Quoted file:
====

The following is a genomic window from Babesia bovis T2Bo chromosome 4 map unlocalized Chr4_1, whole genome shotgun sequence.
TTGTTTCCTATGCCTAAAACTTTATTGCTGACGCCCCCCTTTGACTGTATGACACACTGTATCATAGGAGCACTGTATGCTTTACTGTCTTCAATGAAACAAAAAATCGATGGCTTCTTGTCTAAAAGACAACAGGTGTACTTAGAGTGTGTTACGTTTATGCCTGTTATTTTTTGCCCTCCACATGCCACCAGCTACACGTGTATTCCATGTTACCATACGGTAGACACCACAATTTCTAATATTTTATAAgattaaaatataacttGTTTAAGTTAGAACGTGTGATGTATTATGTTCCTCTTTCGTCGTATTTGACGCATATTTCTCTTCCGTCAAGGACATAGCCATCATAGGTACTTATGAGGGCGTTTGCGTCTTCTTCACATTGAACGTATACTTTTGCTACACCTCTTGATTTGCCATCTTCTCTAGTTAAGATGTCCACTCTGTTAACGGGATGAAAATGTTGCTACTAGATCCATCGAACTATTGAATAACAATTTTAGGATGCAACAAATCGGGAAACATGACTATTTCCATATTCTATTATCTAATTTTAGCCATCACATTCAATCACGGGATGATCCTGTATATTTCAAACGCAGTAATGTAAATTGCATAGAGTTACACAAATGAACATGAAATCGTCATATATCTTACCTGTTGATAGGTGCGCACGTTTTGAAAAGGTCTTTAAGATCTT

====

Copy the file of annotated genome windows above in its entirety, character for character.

The following is a genomic window from Babesia bovis T2Bo chromosome 4 map unlocalized Chr4_1, whole genome shotgun sequence.
TTGTTTCCTATGCCTAAAACTTTATTGCTGACGCCCCCCTTTGACTGTATGACACACTGTATCATAGGAGCACTGTATGCTTTACTGTCTTCAATGAAACAAAAAATCGATGGCTTCTTGTCTAAAAGACAACAGGTGTACTTAGAGTGTGTTACGTTTATGCCTGTTATTTTTTGCCCTCCACATGCCACCAGCTACACGTGTATTCCATGTTACCATACGGTAGACACCACAATTTCTAATATTTTATAAgattaaaatataacttGTTTAAGTTAGAACGTGTGATGTATTATGTTCCTCTTTCGTCGTATTTGACGCATATTTCTCTTCCGTCAAGGACATAGCCATCATAGGTACTTATGAGGGCGTTTGCGTCTTCTTCACATTGAACGTATACTTTTGCTACACCTCTTGATTTGCCATCTTCTCTAGTTAAGATGTCCACTCTGTTAACGGGATGAAAATGTTGCTACTAGATCCATCGAACTATTGAATAACAATTTTAGGATGCAACAAATCGGGAAACATGACTATTTCCATATTCTATTATCTAATTTTAGCCATCACATTCAATCACGGGATGATCCTGTATATTTCAAACGCAGTAATGTAAATTGCATAGAGTTACACAAATGAACATGAAATCGTCATATATCTTACCTGTTGATAGGTGCGCACGTTTTGAAAAGGTCTTTAAGATCTT